The Dallas City Council directed city staff to form a task force to explore options to regulate short-term rentals from sites like Airbnb or Vrbo, on February 18.
The action comes after an appeals court in Texas struck down parts of Austin’s restrictions on short-term rentals within the city, calling them unconstitutional. The regulations, aimed at companies like Airbnb, banned so-called “Phase II Short-Term Rentals,” in which the rented property is not occupied by the owner. Other parts of the ordinance limited the number of guests per room and banned “assemblies,” like parties or weddings, on rental property.
The City of Austin requested an extension of time to file a motion for reconsideration of the Third Court of Appeals opinion, which could eventually end up before the Texas Supreme Court.
Targets Property Owners’ Rights
Property owners have always had a right to rent their homes, says Robert Hennecke, the General Counsel and Director of the Center for the American Future at the Texas Public Policy Foundation.
“The target [of Austin’s ordinance] is on private property owners’ right to lease their homes, which has been a common practice for many decades,” Hennecke said. “This practice has become more prevalent since websites like Airbnb and Vrbo made it easier for owners and guests to connect via the email. This continues the trend by cities of seeking to regulate the sharing economy without any meaningful evidence or data to justify the increased regulatory focus.”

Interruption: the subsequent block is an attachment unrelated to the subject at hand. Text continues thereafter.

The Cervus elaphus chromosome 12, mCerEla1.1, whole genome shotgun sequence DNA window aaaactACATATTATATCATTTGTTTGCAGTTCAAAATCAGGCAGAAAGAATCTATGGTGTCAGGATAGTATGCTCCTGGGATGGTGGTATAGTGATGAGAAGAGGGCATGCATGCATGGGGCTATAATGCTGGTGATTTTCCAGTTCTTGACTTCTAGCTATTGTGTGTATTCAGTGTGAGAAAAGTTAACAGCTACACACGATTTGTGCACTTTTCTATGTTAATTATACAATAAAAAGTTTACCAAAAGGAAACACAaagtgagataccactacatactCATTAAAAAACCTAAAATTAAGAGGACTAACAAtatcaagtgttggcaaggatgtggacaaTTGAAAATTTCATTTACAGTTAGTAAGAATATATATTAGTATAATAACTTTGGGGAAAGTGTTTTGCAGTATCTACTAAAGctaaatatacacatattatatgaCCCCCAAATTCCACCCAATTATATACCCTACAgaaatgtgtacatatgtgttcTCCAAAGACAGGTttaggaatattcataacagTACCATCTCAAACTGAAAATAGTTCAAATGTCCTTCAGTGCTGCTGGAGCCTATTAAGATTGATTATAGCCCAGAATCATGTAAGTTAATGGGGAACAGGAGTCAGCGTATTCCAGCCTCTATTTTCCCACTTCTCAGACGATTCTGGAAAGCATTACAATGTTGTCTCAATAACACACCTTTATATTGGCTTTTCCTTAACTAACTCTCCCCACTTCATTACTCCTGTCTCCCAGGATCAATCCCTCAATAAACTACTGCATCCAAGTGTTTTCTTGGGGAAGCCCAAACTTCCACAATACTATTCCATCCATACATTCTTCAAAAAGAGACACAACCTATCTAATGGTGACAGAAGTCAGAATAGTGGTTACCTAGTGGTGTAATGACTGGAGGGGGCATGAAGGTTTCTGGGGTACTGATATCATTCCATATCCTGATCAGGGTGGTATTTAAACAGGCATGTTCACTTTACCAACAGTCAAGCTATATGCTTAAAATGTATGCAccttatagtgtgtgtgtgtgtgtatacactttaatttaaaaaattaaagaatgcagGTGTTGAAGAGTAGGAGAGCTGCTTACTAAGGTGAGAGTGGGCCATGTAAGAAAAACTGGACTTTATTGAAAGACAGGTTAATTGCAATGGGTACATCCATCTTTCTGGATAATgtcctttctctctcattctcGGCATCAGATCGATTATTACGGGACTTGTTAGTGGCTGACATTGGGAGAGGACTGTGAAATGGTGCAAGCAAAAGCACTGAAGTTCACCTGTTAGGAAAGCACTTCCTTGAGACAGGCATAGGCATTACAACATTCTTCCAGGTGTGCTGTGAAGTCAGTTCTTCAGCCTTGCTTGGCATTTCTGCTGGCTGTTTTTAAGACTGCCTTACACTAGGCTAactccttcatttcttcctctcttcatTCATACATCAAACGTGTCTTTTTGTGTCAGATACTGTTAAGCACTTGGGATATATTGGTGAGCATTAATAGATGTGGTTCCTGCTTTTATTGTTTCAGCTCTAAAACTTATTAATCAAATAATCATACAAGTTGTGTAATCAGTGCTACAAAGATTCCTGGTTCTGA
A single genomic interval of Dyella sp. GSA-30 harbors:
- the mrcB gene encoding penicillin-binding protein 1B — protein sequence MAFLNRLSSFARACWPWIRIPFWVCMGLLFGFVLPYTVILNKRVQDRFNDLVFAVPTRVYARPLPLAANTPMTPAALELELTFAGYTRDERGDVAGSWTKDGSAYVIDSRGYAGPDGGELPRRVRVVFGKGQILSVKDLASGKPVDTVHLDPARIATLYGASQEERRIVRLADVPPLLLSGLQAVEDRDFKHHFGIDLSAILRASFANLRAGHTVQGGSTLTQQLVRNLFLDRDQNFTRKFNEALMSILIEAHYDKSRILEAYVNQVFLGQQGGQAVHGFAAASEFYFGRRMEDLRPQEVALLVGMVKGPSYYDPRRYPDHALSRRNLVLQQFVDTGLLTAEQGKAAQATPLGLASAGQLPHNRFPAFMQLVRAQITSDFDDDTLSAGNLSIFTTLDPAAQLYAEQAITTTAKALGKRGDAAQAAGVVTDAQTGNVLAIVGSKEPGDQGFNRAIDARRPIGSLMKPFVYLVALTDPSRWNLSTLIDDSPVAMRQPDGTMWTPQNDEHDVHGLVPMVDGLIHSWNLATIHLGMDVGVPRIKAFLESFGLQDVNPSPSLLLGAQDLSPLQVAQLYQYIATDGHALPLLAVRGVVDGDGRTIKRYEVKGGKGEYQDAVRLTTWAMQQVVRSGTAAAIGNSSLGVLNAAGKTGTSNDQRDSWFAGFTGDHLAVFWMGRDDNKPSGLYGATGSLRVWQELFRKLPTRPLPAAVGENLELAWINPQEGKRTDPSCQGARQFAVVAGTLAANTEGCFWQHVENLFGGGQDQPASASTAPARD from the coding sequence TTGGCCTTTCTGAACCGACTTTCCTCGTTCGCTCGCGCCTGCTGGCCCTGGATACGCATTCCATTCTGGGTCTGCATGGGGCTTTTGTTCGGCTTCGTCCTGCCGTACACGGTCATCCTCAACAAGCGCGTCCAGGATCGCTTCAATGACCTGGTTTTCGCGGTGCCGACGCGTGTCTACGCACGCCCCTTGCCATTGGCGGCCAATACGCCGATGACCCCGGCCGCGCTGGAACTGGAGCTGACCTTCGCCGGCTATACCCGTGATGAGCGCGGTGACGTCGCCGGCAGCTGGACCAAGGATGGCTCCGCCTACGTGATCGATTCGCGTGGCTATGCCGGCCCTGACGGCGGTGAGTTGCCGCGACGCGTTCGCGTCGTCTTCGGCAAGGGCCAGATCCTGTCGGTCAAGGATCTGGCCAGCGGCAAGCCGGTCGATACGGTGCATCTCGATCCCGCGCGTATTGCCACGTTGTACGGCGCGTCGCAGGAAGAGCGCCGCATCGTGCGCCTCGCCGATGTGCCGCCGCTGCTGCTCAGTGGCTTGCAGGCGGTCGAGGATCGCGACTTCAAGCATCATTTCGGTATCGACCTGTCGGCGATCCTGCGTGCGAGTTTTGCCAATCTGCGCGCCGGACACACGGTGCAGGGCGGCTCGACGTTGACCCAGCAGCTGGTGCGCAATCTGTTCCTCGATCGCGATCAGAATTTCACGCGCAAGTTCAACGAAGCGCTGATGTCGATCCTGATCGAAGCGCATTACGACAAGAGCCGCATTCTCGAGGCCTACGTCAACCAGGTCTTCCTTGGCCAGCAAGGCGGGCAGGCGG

By striking down parts of the ordinance, the Third Court held that property rights are fundamental, says Hennecke, and the right to lease is inherent to those property rights.
Creating a Nuisance?
Members of the Dallas City Council heard complaints from some property owners about short-term rentals. “We don’t have a neighborhood anymore,” Emil Lippe stated, The Dallas Morning News reported on February 19. “People think, ‘Oh Airbnb is cool.’ It’s OK if it’s next to your house, not next to me,” Lippe stated.
Simply leasing one’s property doesn’t create a common-law nuisance, says Hennecke. “The act of leasing your property—whether it be for three days or three months—does not inherently present a nuisance,” Hennecke said. “Cities should focus their attention on actual instances of public disturbances, not by seeking to infringe upon private property rights.”
Airbnb has had great benefits for consumers, who often find cheaper and more comfortable accommodations through the service than they do at hotels, says Hennecke. Government should have no say in “where people sleep” while visiting a city, says Hennecke.
“The practice of vacation rentals has proven able to provide a benefit to persons seeking a short-term stay long prior to city attempts at regulation,” Hennecke said. “It should not be the purview of government to regulate where people sleep or what legal activities they conduct within a private residential setting.”
The Dallas taskforce report is expected this summer. No hearing date had been set on Austin’s case as of press time.